The $850 Bouquet
Flowers grow in backyards for free. So the hefty prices attached to wedding bouquets often puzzle brides. "It’s not just flowers," explains floral designer Dana Markos. "It’s labor, a perishable product, and artistry." To show what $850 in petals looks like, Markos created this autumn-themed arrangement—one you may not want to toss to your bridesmaids.
Non-floral embellishments in a bouquet add unexpected texture. Here, Markos weaves in $30 worth of feathers, plus nearly $125 worth of amber crystals, which catch light as a bride walks down the aisle.
Some flowers, like orchids, have almost nonexistent stems. "I wire and tape each blossom," Markos says. Labor can run $75 per hour, and can account for a third of the bouquet’s price.
You can’t just tie a rubber band around the flowers’ stems, and to have them wrapped in ribbon or silk can cost $50 or more. While Markos won’t reveal all his secrets, his process ensures that the flowers won’t wilt.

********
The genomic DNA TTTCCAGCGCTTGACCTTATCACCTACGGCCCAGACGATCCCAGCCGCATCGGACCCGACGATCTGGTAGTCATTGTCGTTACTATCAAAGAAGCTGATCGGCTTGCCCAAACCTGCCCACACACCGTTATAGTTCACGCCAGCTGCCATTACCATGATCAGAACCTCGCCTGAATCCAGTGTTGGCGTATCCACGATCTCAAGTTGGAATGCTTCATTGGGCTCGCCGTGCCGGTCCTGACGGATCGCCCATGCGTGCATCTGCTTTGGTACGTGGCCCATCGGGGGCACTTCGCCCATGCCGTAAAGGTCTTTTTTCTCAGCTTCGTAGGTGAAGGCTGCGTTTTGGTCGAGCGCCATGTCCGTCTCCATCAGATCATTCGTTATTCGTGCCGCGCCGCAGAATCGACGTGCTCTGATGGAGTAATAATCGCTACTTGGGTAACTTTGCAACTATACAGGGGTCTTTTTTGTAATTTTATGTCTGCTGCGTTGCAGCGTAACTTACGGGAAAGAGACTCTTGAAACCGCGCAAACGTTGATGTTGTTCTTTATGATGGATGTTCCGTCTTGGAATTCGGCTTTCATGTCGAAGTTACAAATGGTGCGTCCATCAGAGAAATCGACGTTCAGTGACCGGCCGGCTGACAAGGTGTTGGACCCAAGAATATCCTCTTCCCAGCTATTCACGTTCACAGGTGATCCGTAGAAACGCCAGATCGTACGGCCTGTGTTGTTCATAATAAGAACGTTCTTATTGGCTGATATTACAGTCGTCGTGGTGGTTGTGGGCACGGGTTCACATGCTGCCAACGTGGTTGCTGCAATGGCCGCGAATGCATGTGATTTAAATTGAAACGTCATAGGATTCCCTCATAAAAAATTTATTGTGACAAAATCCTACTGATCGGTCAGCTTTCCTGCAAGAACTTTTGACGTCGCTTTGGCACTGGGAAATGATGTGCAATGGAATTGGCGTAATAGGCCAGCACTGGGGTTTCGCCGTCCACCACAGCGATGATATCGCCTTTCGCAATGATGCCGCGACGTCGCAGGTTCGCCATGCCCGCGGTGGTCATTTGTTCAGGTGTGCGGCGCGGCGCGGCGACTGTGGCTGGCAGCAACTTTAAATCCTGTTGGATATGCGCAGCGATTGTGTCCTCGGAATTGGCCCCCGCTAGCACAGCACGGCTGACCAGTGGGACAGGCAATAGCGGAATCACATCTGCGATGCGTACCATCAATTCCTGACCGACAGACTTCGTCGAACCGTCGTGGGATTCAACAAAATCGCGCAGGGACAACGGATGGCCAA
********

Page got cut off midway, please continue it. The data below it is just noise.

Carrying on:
HANDLED WITH CARE
A good florist can adorn the handle to complement a bride’s gown or the décor. Here, Markos repeats the amber crystals, but he might use pearls or rhinestones, too. Custom add-ons can ratchet up a bouquet’s price by more than $50.
Green-striped lady slipper orchids are endangered in the United States, so they’re raised in hothouses or imported from places like Costa Rica. At $12 to $15 per stem—and 30 to 45 stems per bouquet—that adds up.